- Phosphorus: 2520 mg/kg
Times when the staple food for your beardies was at constant risk of escaping and causing havoc in your house are long gone. The mischievous, agile, and biting house crickets were once the most common feeder insects in the hobby. Luckily, they’ve been largely replaced by docile, slow, and more nutritious Dubia roaches.
There’s not much NOT to love about dubias. They are slow and calm, don’t climb walls or jump, and don’t chirp or vocalize. Sure, they can smell a little roach-y, but still, they smell much less than many other roaches and crickets.
What’s best, dubias are also more nutritious than crickets, mealworms, and many other feeder insects. They have high calcium content and are nicely packed with protein and very little fat. Another perk is that if you successfully start your own dubia colony, you’ll have a variety of nymph sizes to offer your pets.
Dubia Roach Nutritional Data
- Moisture: 65.6%
- Protein: 23.4%
- Fat: 7.2%
- Calcium: 700-800 mg/kg
- Phosphorus: 2600 mg/kg
Black Soldier Fly Larvae (BSFL)
Black Solider Fly larvae, also commercially known as ReptiWorms, Phoenix Worms, and Calciworms, have become highly popular feeders due to their extremely high calcium content. Another perk is that they are lean – rich in protein but not fat.
The nutritional profile makes the BSFL an ideal food source for baby and juvenile bearded dragons because all the calcium helps prevent metabolic bone disease. However, older dragons might be reluctant to eat them, primarily due to the maggots’ relatively small size and limited mobility.
Of course, all the calcium won’t be absorbed without sufficient Vitamin D, so ensure you have a UVB lamp – which is mandatory for beardies!
Black Solider Fly Larvae Nutritional Data
- Moisture: 61.2%
- Protein: 17.5%
- Fat: 14%
- Calcium: 9340 mg/kg
- Phosphorus: 3560 mg/kg
Hornworms or Goliath Worms are one of the largest feeders on our list. They are not “worms” but caterpillars of the Tobacco Hawk Moth (Manduca sexta).
With 85% moisture content, hornworms are also the juiciest feeder on its list, with upsides and downsides. They are a popular staple because of their nutritional content, size, and fast-paced growth.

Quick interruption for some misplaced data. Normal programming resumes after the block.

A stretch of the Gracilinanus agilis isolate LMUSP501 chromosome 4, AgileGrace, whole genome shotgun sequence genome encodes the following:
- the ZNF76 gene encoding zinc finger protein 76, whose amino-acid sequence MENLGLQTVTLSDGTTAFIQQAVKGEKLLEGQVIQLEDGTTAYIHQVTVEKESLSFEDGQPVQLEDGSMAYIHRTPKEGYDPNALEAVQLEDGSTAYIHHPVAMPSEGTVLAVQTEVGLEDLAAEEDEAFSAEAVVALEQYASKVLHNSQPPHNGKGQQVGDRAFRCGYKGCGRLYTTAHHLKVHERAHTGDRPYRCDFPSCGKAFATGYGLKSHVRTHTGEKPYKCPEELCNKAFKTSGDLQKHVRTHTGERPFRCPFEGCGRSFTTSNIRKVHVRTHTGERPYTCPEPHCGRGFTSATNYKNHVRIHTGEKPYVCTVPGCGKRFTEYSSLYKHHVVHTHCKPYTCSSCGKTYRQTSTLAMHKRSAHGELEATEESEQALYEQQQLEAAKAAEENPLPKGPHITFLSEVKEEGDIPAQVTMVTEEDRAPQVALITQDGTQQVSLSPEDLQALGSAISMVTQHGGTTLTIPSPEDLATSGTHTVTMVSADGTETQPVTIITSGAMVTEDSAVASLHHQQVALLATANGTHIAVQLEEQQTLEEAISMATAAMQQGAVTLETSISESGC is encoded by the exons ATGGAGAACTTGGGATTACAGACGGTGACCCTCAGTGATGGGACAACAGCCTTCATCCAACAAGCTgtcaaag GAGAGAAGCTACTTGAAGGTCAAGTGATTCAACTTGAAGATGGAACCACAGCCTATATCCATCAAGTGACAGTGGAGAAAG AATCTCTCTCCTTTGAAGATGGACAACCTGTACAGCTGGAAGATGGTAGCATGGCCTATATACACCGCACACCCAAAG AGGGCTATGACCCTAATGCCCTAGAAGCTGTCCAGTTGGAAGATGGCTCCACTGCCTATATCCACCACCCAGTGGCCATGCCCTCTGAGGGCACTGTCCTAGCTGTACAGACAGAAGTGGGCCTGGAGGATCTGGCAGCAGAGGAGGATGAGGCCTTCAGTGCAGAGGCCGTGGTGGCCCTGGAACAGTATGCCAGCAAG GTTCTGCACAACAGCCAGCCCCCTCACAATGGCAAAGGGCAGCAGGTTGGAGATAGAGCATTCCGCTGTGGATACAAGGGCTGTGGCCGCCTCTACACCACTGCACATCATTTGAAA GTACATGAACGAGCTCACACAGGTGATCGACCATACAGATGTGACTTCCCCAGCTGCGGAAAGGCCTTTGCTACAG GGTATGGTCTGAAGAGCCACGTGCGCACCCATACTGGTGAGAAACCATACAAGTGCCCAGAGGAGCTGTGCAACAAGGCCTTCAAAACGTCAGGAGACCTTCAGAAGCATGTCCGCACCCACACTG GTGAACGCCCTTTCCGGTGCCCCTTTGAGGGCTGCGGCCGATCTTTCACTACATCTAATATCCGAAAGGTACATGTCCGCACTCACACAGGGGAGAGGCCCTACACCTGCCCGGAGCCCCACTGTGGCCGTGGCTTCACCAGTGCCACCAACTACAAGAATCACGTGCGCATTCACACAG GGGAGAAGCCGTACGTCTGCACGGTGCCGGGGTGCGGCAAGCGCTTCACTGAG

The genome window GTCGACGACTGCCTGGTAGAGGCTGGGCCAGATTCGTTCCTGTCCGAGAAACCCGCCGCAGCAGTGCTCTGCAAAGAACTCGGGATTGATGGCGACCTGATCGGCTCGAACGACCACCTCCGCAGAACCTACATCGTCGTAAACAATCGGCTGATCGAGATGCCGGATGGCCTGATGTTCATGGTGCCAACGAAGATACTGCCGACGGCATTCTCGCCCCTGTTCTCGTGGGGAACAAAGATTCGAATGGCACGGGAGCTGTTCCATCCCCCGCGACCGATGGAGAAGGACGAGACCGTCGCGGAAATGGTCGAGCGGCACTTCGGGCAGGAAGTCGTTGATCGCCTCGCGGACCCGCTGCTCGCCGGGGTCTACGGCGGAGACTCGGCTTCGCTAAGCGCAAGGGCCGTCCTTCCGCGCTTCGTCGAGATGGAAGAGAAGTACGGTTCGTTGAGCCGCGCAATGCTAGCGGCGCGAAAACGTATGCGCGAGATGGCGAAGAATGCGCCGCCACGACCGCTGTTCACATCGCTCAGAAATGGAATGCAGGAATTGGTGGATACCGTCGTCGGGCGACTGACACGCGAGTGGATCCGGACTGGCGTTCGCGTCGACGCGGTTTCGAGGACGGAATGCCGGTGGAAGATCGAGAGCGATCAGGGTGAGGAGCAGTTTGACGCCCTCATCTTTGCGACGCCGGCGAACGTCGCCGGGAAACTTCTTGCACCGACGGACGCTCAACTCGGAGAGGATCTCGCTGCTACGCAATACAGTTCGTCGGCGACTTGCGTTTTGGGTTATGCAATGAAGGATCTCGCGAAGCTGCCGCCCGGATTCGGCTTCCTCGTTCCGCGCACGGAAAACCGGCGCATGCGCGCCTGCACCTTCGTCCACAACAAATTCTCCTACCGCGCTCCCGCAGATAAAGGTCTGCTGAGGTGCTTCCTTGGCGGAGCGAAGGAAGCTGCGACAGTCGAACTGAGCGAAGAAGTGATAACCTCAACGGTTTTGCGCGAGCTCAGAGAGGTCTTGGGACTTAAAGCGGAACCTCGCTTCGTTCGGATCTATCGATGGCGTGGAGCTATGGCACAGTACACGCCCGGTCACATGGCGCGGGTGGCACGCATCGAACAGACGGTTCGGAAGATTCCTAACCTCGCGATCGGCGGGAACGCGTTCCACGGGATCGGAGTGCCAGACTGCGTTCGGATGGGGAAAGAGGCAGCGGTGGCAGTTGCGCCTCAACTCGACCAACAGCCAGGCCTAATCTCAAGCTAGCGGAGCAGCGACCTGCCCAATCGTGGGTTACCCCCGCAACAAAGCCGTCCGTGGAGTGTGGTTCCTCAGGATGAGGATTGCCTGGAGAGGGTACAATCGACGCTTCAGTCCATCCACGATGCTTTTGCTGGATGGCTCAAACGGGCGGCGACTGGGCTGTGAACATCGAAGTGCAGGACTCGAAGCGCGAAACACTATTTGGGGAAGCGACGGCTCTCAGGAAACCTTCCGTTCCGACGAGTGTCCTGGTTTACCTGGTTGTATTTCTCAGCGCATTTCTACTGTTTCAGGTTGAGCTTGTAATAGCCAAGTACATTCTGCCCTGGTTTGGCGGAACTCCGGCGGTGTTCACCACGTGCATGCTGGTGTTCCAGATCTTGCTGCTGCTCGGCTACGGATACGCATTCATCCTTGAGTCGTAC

Due to their water content, hornworms are ideal for rehydrating your dragon through food. This is especially useful during the brumation months when its behavior changes and appetite and taste for water diminishes. However, too much moisture could give your pet diarrhea, so you should offer hornworms with other, drier staples such as dubia or crickets.
Hornworm Nutritional Data
- Moisture: 85%
- Protein: 9%
- Fat: 3.07%
- Calcium: 464 mg/kg
- Phosphorus: 1394 mg/kg
Red Runner Roach or Turkistan Roach
Check out fast movers like Red Runner roaches if your lizard pet gets sluggish at feeding time in tune with the slow-moving prey you’ve been offering. Their exoskeletons are thin – thinner than in dubia roaches – so they make a meaty and protein-rich meal that is easy to digest. Interestingly, they are exceptionally high in vitamin B12.
As for their behavior, these roaches are very active, do not burrow, and can’t climb glass or other smooth vertical walls – meaning that you can release them into the tank so the beardie can have fun and exercise chasing them around. That can be an excellent strategy for lizards not interested in slow-moving prey.
However, there are downsides to red runner roaches as well. They are considered invasive in the U.S. and can survive outside in southern states. Because of that, keeping them is outlawed in Florida and a few other places.